At 8pm the middle rod screamed off and I was into a fish that I just couldn’t get control of.  It was like a dead weight and every time I gained some line it doggedly took it back.  Big patches of bubbles came up and I was thinking I was into something really special.  Eventually I got the fish within a rod length of the bank before it tore off again.  By now My arm was dropping off and I just wanted the fish in the net.  I wanted to get the fish weighed, photographed so I could cast out again before it was dark.  Finally I caught sight of the fish and could see it was a mirror but it didn’t look as big as I was expecting.  I was hoping the water clarity was playing tricks on me but no, when the fish was in the net it wasn’t the big thirty I was hoping but a fish weighing 27.0.  I was disappointed given the scrap but none the less it was still a magnificent fish and it was great to get one so early as normally all the fish come in the middle of the night, generally around 1am.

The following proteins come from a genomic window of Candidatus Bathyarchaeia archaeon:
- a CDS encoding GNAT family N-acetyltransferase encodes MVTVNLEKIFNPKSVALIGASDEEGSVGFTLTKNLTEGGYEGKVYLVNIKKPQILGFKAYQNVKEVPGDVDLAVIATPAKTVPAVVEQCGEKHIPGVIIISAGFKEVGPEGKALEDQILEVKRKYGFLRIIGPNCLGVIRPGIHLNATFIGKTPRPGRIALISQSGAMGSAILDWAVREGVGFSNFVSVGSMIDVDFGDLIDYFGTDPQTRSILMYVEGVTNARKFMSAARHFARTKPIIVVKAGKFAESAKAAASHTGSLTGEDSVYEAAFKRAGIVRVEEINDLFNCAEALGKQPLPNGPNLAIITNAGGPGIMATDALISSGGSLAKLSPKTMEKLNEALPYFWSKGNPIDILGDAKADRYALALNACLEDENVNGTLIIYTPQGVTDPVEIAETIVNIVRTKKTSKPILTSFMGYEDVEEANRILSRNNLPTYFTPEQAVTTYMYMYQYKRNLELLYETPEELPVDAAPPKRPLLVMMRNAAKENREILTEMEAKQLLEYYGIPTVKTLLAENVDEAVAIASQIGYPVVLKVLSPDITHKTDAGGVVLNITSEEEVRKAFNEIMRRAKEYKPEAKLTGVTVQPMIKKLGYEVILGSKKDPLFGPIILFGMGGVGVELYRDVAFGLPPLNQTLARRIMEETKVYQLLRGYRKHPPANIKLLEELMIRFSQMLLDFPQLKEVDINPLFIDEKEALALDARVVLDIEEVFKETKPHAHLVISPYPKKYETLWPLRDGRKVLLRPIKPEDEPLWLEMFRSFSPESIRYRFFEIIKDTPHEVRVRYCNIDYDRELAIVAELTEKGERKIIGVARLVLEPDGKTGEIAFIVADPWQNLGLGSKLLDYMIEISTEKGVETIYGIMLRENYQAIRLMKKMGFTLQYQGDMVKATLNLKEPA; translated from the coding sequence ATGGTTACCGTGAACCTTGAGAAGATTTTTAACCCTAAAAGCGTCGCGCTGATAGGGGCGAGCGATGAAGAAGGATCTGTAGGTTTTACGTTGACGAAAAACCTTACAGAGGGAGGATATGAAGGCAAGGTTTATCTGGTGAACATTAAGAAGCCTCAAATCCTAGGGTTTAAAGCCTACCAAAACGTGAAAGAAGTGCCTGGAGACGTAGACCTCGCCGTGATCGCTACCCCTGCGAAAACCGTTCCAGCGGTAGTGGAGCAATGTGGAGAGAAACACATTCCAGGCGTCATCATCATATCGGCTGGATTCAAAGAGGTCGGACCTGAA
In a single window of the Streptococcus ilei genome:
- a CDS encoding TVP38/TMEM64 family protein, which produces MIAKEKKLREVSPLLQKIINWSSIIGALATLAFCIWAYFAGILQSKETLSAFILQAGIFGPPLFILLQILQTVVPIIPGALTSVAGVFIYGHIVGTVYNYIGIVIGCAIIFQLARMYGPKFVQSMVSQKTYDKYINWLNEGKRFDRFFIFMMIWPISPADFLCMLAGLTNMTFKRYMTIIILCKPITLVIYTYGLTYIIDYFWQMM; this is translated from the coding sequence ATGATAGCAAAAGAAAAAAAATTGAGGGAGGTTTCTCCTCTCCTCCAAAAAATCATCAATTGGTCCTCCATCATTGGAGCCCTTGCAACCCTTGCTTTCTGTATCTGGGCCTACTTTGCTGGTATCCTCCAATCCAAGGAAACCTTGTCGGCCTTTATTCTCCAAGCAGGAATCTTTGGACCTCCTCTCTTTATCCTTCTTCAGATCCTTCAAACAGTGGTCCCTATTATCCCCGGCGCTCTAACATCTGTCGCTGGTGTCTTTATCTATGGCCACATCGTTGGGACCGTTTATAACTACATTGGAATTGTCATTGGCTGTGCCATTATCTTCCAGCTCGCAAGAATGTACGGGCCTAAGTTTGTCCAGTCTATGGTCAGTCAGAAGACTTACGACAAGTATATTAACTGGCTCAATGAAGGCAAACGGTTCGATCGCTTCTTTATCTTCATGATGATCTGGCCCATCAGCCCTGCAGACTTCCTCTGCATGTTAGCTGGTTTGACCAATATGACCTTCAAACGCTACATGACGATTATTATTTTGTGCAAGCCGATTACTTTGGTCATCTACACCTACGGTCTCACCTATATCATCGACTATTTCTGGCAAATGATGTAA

27.0 – A bit of a handful this one.

Then true to form, whilst in the middle of a deep sleep the buzzer came to life and I netted another stunning fish of 26.7.  This really was turning into something a bit special.  I put on fresh bait and re-cast as best as I could bearing in mind I was casting to trees on the far bank.  The thud of the lead hitting the water made me think I was in the right area and just as I was tightening up and setting the bait runner the left hand rod screamed off.  What’s going off???  This was all getting a bit mental now and I managed another Mirror of 24.14.  I didn’t even bother photographing this one and I slipped her back before rebaiting and casting out the left hand rod.

26.7 – The fish just kept coming